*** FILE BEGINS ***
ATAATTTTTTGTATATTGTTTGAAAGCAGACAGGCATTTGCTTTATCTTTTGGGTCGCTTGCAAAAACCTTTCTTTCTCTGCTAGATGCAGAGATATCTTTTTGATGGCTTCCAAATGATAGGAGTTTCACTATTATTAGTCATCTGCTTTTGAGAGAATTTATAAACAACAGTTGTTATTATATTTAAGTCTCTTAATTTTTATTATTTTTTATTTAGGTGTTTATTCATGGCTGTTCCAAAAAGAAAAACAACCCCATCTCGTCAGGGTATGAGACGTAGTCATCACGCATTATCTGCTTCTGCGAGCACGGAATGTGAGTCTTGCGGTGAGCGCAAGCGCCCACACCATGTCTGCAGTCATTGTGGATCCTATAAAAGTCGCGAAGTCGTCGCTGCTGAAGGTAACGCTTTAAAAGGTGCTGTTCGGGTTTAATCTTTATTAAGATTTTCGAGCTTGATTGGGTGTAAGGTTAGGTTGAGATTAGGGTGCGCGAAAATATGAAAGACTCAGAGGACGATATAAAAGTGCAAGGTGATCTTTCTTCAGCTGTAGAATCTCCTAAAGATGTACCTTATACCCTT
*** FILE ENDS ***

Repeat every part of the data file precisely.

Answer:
ATAATTTTTTGTATATTGTTTGAAAGCAGACAGGCATTTGCTTTATCTTTTGGGTCGCTTGCAAAAACCTTTCTTTCTCTGCTAGATGCAGAGATATCTTTTTGATGGCTTCCAAATGATAGGAGTTTCACTATTATTAGTCATCTGCTTTTGAGAGAATTTATAAACAACAGTTGTTATTATATTTAAGTCTCTTAATTTTTATTATTTTTTATTTAGGTGTTTATTCATGGCTGTTCCAAAAAGAAAAACAACCCCATCTCGTCAGGGTATGAGACGTAGTCATCACGCATTATCTGCTTCTGCGAGCACGGAATGTGAGTCTTGCGGTGAGCGCAAGCGCCCACACCATGTCTGCAGTCATTGTGGATCCTATAAAAGTCGCGAAGTCGTCGCTGCTGAAGGTAACGCTTTAAAAGGTGCTGTTCGGGTTTAATCTTTATTAAGATTTTCGAGCTTGATTGGGTGTAAGGTTAGGTTGAGATTAGGGTGCGCGAAAATATGAAAGACTCAGAGGACGATATAAAAGTGCAAGGTGATCTTTCTTCAGCTGTAGAATCTCCTAAAGATGTACCTTATACCCTT